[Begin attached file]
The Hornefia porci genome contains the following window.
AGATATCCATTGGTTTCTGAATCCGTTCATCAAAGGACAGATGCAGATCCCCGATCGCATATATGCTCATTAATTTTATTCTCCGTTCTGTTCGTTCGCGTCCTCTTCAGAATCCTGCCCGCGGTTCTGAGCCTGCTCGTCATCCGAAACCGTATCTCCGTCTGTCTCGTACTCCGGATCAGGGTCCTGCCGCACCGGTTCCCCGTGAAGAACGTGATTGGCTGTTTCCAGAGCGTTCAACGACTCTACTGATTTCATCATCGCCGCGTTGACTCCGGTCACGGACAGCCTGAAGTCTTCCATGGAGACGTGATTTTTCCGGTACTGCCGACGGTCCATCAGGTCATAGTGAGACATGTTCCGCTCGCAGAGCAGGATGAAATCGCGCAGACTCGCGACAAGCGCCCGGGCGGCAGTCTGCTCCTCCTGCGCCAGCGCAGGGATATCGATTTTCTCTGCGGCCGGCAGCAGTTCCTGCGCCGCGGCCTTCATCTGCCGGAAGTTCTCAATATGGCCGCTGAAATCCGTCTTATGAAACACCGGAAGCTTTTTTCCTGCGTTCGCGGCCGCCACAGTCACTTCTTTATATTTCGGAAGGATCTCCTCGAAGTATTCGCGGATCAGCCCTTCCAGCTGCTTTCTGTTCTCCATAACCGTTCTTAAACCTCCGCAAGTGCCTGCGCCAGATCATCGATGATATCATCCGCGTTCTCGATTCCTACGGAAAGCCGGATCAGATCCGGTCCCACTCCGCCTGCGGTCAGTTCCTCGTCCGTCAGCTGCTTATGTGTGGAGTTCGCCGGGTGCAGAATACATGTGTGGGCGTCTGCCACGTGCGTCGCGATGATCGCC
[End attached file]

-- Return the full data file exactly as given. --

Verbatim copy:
The Hornefia porci genome contains the following window.
AGATATCCATTGGTTTCTGAATCCGTTCATCAAAGGACAGATGCAGATCCCCGATCGCATATATGCTCATTAATTTTATTCTCCGTTCTGTTCGTTCGCGTCCTCTTCAGAATCCTGCCCGCGGTTCTGAGCCTGCTCGTCATCCGAAACCGTATCTCCGTCTGTCTCGTACTCCGGATCAGGGTCCTGCCGCACCGGTTCCCCGTGAAGAACGTGATTGGCTGTTTCCAGAGCGTTCAACGACTCTACTGATTTCATCATCGCCGCGTTGACTCCGGTCACGGACAGCCTGAAGTCTTCCATGGAGACGTGATTTTTCCGGTACTGCCGACGGTCCATCAGGTCATAGTGAGACATGTTCCGCTCGCAGAGCAGGATGAAATCGCGCAGACTCGCGACAAGCGCCCGGGCGGCAGTCTGCTCCTCCTGCGCCAGCGCAGGGATATCGATTTTCTCTGCGGCCGGCAGCAGTTCCTGCGCCGCGGCCTTCATCTGCCGGAAGTTCTCAATATGGCCGCTGAAATCCGTCTTATGAAACACCGGAAGCTTTTTTCCTGCGTTCGCGGCCGCCACAGTCACTTCTTTATATTTCGGAAGGATCTCCTCGAAGTATTCGCGGATCAGCCCTTCCAGCTGCTTTCTGTTCTCCATAACCGTTCTTAAACCTCCGCAAGTGCCTGCGCCAGATCATCGATGATATCATCCGCGTTCTCGATTCCTACGGAAAGCCGGATCAGATCCGGTCCCACTCCGCCTGCGGTCAGTTCCTCGTCCGTCAGCTGCTTATGTGTGGAGTTCGCCGGGTGCAGAATACATGTGTGGGCGTCTGCCACGTGCGTCGCGATGATCGCC